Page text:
We’ve recently purchased more because we realized that trail cameras provide an invaluable source of information. Trail cameras are able to see and observe in a way that we can’t in person. We’ve just realized that a lot of big insights have come through trail cams, and a lot of our understanding of wolves in the area do depend on having trail cameras having eyes in the woods.

Are there scientific things you’ve learned from these cameras?

We’ve learned a lot about [behaviors] such as wolves catching fish, or eating berries. A good chunk of that has come from trail camera videos, where we’ve been able to document these behaviors that would never have been observed before. And then we put out these cameras in combination with information from the GPS collars, because the newer wolves are traveling.

We’ve had a wolf, several wolves actually, in our area catching fish over the past couple days. We got this female wolf that was at this creek, waiting in ambush, great video footage of her just sitting there for 20 minutes just waiting for fish to come up.

We use trail cameras for all of our populations and pack size estimates in the wintertime.

Traditionally, biologists would get up in airplanes and fly around looking for collared wolves with an antenna. That is very expensive, has some safety risks, and also only gives you one observation, you’ve got to fly every time you want an observation. So instead of using that kind of approach, we just bought a bunch of cameras, and we leave our cameras in the woods all winter.

What does it look like when a wolf is fishing?

The wolf comes to a spot in a river that’s generally quite shallow. They’re waiting in the pitch black of night because that’s when the fish they are going after, white suckers, are generally running in these rivers and coming into shallow areas to spawn.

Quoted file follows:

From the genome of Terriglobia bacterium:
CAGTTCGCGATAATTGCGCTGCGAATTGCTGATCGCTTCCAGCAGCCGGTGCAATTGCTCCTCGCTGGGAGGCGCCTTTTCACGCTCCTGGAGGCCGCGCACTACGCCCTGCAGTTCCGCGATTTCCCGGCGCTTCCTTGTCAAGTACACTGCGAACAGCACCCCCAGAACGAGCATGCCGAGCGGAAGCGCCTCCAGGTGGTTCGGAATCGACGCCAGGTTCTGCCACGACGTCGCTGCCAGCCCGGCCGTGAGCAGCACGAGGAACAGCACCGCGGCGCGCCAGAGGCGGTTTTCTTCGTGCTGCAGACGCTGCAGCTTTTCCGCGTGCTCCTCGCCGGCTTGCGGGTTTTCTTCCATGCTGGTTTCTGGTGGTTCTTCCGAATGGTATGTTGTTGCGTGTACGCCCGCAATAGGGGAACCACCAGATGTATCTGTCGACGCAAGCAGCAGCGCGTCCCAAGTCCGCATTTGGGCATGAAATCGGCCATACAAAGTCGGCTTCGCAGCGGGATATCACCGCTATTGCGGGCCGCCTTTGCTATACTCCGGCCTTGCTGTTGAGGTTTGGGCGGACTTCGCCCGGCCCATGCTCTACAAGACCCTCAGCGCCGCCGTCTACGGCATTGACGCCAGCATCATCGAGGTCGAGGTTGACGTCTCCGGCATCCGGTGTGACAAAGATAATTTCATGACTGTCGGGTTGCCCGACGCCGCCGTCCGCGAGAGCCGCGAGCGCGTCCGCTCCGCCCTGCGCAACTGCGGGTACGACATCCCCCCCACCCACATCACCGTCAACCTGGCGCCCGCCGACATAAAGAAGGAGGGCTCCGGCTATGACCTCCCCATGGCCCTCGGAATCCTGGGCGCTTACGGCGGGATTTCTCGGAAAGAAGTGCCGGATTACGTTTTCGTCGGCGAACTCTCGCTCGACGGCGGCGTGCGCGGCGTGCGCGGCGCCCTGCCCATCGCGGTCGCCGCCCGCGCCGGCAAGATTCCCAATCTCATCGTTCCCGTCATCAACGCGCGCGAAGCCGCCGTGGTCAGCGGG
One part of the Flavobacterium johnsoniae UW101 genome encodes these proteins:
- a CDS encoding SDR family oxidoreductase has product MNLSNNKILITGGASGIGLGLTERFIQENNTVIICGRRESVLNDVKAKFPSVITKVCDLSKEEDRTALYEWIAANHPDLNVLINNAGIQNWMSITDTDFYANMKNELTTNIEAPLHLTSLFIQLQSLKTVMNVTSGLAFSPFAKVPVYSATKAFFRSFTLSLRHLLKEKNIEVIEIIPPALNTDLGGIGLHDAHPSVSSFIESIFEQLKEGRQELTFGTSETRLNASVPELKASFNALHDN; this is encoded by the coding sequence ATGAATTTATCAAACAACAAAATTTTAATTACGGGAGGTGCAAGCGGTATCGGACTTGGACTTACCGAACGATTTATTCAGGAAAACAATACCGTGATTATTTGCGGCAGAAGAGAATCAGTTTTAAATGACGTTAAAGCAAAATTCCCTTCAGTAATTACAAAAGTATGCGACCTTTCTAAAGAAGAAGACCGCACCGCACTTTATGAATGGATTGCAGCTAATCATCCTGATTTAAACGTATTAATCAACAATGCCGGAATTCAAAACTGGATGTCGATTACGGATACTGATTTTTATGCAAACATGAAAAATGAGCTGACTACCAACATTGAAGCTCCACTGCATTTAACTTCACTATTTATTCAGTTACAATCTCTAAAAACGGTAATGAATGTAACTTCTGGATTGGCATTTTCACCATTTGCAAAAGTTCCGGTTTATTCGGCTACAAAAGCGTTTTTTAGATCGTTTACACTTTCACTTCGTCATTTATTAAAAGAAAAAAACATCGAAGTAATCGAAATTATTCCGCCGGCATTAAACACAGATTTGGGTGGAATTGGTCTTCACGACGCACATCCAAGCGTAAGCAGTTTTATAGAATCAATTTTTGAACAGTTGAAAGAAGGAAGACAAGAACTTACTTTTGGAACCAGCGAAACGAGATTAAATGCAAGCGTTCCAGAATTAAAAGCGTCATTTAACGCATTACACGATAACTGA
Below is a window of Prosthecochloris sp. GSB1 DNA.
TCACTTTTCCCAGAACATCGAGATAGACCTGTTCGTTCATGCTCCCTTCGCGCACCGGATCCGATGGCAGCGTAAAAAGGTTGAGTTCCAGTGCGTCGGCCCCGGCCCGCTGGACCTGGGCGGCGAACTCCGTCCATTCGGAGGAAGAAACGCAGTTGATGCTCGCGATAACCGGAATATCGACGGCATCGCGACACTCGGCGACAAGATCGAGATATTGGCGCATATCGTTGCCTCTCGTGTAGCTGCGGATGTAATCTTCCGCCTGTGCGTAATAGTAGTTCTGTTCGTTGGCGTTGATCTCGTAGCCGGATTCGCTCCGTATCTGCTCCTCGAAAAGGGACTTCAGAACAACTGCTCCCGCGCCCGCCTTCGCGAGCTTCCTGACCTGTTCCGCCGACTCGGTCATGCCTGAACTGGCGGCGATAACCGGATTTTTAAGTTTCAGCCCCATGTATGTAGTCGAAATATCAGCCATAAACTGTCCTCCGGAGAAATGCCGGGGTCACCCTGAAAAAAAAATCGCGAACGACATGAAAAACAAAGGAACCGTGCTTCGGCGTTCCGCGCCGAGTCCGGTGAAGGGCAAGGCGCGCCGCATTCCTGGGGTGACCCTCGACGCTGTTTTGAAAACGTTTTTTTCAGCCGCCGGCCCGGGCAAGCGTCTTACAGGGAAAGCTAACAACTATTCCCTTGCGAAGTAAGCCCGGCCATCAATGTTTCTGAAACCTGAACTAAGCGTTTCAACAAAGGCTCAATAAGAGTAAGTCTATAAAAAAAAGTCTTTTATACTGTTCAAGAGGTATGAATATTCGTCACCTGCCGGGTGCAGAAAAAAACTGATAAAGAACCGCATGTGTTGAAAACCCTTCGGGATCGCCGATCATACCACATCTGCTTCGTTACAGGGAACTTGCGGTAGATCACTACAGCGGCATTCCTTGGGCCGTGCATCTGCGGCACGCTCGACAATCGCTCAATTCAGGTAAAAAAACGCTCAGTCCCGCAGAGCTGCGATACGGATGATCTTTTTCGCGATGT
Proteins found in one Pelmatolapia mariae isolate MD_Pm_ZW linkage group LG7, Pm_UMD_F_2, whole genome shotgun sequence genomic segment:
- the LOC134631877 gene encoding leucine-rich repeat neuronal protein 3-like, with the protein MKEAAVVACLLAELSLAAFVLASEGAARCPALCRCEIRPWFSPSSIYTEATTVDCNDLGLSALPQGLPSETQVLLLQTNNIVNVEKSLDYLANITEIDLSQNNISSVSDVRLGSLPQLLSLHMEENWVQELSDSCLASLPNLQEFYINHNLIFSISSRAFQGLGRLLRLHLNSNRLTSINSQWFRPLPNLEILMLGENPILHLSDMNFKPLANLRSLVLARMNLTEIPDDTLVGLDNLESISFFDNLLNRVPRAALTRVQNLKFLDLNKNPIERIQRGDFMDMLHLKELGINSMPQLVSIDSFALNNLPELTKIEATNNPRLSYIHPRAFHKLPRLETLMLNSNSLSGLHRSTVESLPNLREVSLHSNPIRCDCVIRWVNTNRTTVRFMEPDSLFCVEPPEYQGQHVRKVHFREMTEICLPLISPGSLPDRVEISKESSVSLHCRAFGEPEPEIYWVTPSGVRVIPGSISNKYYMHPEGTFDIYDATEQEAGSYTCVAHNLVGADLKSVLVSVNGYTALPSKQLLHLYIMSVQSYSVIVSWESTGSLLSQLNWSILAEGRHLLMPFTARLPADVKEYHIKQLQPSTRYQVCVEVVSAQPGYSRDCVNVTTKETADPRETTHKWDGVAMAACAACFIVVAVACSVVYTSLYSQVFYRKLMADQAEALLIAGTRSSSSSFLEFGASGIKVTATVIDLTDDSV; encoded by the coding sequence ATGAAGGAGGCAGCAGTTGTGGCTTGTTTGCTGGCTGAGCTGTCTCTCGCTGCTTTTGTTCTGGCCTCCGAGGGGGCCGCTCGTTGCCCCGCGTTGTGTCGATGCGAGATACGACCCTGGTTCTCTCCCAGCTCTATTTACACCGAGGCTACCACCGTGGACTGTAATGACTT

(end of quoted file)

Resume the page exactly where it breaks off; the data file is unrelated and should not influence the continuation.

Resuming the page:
You can just watch her ears continuously monitoring for sounds, constantly flickering and twitching, listening for any sound to indicate that fish are coming upstream. Once she finds or detects a fish, you can see the wolf just immediately snap into go mode.

It’s pretty cool to see.

How much does the white sucker help the wolf?

White suckers, typically running in the spring, swim shallow areas making them very vulnerable and easy for wolves to catch and kill. We have not documented wolves eating really any other fish at this point.

Now in terms of how many calories a wolf gets from a sucker, we don’t know that, it’s not something we’ve ever tried to measure, but it is certainly something we are curious about.

My guess is they probably actually get quite a few calories while the suckers are running. So for a couple of weeks fish might be a really big food source, but then outside of that couple of weeks of the year, might not be that significant.

And not just the female but also her pups, right?

Yep. Also her pups. It’s a food source that’s allowing her to keep those pups alive because spawning fish are full of fat and other nutrients. If they can catch fish regularly, they’re probably doing pretty well at that time.